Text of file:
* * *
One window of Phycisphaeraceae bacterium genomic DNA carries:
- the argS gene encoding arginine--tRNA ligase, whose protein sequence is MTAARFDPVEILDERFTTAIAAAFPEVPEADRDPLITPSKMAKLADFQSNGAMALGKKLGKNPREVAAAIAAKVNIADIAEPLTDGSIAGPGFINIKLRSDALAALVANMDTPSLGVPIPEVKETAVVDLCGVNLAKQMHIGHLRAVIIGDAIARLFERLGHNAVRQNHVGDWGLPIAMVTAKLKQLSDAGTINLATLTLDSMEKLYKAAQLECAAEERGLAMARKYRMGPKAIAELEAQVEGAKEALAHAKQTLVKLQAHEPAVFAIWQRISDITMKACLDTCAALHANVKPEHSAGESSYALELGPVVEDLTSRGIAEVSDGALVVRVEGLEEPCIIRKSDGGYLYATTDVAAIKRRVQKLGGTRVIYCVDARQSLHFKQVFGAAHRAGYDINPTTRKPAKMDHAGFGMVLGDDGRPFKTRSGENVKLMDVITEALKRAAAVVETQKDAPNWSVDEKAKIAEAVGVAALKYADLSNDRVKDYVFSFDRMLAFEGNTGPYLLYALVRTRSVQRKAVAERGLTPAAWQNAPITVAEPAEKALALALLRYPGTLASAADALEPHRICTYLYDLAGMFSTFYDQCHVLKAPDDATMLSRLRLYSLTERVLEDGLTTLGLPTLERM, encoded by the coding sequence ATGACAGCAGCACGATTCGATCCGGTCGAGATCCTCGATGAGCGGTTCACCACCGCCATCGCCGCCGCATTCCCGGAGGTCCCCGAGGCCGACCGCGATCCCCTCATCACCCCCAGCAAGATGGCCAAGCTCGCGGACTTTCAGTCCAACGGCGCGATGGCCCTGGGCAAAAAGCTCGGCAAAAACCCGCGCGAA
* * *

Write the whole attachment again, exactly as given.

One window of Phycisphaeraceae bacterium genomic DNA carries:
- the argS gene encoding arginine--tRNA ligase, whose protein sequence is MTAARFDPVEILDERFTTAIAAAFPEVPEADRDPLITPSKMAKLADFQSNGAMALGKKLGKNPREVAAAIAAKVNIADIAEPLTDGSIAGPGFINIKLRSDALAALVANMDTPSLGVPIPEVKETAVVDLCGVNLAKQMHIGHLRAVIIGDAIARLFERLGHNAVRQNHVGDWGLPIAMVTAKLKQLSDAGTINLATLTLDSMEKLYKAAQLECAAEERGLAMARKYRMGPKAIAELEAQVEGAKEALAHAKQTLVKLQAHEPAVFAIWQRISDITMKACLDTCAALHANVKPEHSAGESSYALELGPVVEDLTSRGIAEVSDGALVVRVEGLEEPCIIRKSDGGYLYATTDVAAIKRRVQKLGGTRVIYCVDARQSLHFKQVFGAAHRAGYDINPTTRKPAKMDHAGFGMVLGDDGRPFKTRSGENVKLMDVITEALKRAAAVVETQKDAPNWSVDEKAKIAEAVGVAALKYADLSNDRVKDYVFSFDRMLAFEGNTGPYLLYALVRTRSVQRKAVAERGLTPAAWQNAPITVAEPAEKALALALLRYPGTLASAADALEPHRICTYLYDLAGMFSTFYDQCHVLKAPDDATMLSRLRLYSLTERVLEDGLTTLGLPTLERM, encoded by the coding sequence ATGACAGCAGCACGATTCGATCCGGTCGAGATCCTCGATGAGCGGTTCACCACCGCCATCGCCGCCGCATTCCCGGAGGTCCCCGAGGCCGACCGCGATCCCCTCATCACCCCCAGCAAGATGGCCAAGCTCGCGGACTTTCAGTCCAACGGCGCGATGGCCCTGGGCAAAAAGCTCGGCAAAAACCCGCGCGAA